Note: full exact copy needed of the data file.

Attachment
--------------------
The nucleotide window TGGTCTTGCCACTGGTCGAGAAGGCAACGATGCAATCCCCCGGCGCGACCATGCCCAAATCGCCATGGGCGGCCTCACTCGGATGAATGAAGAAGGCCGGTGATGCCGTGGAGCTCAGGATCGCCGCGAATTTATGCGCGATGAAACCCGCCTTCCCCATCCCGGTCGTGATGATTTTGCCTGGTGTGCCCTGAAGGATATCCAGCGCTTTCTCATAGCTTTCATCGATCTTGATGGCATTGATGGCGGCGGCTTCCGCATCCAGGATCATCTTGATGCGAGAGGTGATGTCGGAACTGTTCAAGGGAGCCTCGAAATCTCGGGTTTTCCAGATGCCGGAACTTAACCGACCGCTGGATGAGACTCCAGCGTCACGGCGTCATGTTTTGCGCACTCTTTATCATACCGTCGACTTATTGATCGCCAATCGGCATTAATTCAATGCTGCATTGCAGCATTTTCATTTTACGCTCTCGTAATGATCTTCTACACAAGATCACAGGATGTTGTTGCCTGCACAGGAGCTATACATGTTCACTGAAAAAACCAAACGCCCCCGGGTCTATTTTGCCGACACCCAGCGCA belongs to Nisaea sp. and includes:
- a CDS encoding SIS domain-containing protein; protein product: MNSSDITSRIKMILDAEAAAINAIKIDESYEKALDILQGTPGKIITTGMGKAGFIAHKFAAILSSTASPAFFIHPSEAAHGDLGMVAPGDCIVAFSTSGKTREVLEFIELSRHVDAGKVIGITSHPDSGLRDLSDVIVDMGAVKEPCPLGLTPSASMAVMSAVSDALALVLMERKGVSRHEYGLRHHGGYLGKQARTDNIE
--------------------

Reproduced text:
The nucleotide window TGGTCTTGCCACTGGTCGAGAAGGCAACGATGCAATCCCCCGGCGCGACCATGCCCAAATCGCCATGGGCGGCCTCACTCGGATGAATGAAGAAGGCCGGTGATGCCGTGGAGCTCAGGATCGCCGCGAATTTATGCGCGATGAAACCCGCCTTCCCCATCCCGGTCGTGATGATTTTGCCTGGTGTGCCCTGAAGGATATCCAGCGCTTTCTCATAGCTTTCATCGATCTTGATGGCATTGATGGCGGCGGCTTCCGCATCCAGGATCATCTTGATGCGAGAGGTGATGTCGGAACTGTTCAAGGGAGCCTCGAAATCTCGGGTTTTCCAGATGCCGGAACTTAACCGACCGCTGGATGAGACTCCAGCGTCACGGCGTCATGTTTTGCGCACTCTTTATCATACCGTCGACTTATTGATCGCCAATCGGCATTAATTCAATGCTGCATTGCAGCATTTTCATTTTACGCTCTCGTAATGATCTTCTACACAAGATCACAGGATGTTGTTGCCTGCACAGGAGCTATACATGTTCACTGAAAAAACCAAACGCCCCCGGGTCTATTTTGCCGACACCCAGCGCA belongs to Nisaea sp. and includes:
- a CDS encoding SIS domain-containing protein; protein product: MNSSDITSRIKMILDAEAAAINAIKIDESYEKALDILQGTPGKIITTGMGKAGFIAHKFAAILSSTASPAFFIHPSEAAHGDLGMVAPGDCIVAFSTSGKTREVLEFIELSRHVDAGKVIGITSHPDSGLRDLSDVIVDMGAVKEPCPLGLTPSASMAVMSAVSDALALVLMERKGVSRHEYGLRHHGGYLGKQARTDNIE